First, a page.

“A government held together by bands of reason only, requires much compromise of opinion, that things even salutary not be crammed down the throats of dissenting brethren, especially when they may be put into form to be willingly swallowed, and that a great deal of indulgence is necessary...”

- Thomas Jefferson, 1824

Timeline: Compromise in American Politics

A Closer Look

The Idea

“I see too many proofs of the imperfection of human reason to entertain wonder or intolerance at any difference of opinion on any subject; and acquiesce in that difference as easily as on a difference of feature or form: experience having taught me the reasonableness of mutual sacrifices of opinion among those who are to act together, for any common object, and the expediency of doing what good we can, when we cannot do all we would wish.”
- Thomas Jefferson, 1803

Thomas Jefferson recognized the need for compromise, both as a means to build consensus for a more perfect union and as a means to defer to the future resolving issues that could break the country apart. 


Making the Idea a Reality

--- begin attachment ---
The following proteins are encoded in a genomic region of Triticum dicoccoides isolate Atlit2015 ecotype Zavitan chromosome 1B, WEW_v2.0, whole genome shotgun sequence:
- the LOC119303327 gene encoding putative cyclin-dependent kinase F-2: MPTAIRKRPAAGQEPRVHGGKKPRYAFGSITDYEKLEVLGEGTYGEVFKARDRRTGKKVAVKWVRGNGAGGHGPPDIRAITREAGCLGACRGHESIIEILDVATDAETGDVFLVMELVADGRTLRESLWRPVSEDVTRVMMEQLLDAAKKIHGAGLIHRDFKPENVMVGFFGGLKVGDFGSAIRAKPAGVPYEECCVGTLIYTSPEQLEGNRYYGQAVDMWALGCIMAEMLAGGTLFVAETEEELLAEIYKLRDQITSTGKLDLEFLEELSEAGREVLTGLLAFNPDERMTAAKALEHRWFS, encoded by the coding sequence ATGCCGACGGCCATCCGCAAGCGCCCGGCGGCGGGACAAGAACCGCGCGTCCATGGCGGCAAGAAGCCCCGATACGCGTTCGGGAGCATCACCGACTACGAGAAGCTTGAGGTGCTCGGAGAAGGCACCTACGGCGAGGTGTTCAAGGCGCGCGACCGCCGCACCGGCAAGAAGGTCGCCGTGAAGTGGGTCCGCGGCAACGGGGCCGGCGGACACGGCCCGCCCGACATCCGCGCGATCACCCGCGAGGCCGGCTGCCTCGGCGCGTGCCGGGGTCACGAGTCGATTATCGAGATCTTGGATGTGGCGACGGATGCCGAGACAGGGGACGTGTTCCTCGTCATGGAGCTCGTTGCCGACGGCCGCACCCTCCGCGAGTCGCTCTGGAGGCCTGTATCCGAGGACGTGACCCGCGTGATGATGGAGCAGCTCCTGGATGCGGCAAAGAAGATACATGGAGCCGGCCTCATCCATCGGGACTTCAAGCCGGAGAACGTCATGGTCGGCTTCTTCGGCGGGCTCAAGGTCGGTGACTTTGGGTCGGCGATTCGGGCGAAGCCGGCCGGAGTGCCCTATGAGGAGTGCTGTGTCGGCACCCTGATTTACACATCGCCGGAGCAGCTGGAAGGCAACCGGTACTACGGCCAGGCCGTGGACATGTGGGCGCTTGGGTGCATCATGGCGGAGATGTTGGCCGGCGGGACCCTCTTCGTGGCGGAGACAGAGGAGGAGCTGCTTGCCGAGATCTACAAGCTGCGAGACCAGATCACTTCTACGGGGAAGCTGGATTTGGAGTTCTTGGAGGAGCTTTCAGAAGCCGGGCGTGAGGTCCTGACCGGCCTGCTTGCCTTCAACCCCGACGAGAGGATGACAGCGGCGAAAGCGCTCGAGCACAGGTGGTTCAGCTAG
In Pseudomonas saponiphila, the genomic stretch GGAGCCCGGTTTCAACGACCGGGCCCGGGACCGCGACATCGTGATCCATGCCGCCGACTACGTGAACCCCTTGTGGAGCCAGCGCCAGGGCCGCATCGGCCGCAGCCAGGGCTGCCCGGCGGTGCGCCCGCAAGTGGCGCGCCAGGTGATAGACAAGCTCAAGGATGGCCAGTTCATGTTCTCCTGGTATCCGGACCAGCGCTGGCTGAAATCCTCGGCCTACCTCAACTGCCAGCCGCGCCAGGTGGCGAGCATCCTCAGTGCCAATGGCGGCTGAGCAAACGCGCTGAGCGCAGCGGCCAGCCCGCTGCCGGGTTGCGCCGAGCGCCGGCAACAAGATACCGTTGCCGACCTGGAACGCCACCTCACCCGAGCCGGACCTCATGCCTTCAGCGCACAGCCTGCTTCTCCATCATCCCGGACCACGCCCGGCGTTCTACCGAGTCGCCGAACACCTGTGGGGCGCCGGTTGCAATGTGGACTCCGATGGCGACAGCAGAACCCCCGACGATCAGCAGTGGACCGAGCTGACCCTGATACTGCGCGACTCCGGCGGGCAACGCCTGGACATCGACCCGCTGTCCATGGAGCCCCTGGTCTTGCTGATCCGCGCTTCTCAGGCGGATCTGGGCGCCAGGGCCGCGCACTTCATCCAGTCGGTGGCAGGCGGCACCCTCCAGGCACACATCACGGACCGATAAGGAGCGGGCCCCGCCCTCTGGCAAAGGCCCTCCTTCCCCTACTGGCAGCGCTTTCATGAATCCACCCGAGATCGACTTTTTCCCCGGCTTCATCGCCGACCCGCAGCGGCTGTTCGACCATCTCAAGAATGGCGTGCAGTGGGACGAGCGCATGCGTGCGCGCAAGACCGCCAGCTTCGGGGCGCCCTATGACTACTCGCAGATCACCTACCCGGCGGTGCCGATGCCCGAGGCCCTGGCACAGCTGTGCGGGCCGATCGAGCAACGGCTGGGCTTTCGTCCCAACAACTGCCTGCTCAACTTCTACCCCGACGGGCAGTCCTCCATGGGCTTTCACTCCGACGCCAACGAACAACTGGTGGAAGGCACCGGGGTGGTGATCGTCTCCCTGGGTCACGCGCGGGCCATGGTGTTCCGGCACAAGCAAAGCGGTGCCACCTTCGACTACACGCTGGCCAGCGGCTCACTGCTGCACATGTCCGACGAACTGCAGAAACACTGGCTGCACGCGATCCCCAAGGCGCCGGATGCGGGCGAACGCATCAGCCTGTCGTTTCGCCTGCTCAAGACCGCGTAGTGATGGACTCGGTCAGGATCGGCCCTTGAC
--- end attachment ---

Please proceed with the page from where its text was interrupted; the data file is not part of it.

“A Fire Bell in the Night”

Sometimes a compromise solves the problem at hand but it becomes something future generations must tackle. The Missouri Compromise divided the United States at parallel 36°30′ north, forbidding slavery to the north but allowing slavery to the south. Jefferson predicted the Missouri Compromise was like "a fire bell in the night" that would eventually lead to civil war.


The compromises necessary in self-government frequently benefit the nation but often come with costs borne by those prevented from fully exercising their rights. Click on the collage below to view a timeline of compromises in American political history.

Compromise in American Political History Timeline

Moving Forward

“…we cannot always do what is absolutely best. Those with whom we act, entertaining different views, have the power and the right of carrying them into practice. Truth advances and error recedes step by step only; and to do our fellow-men the most good in our power, we must lead where we can, follow where we cannot, and still go with them watching always the favorable moment for helping them to another step.” - Thomas Jefferson, 1814

A Civic Engagement Initiative sponsored by and in collaboration with The New York Community Trust – The Peter G. Peterson FundPeterson Foundation Logo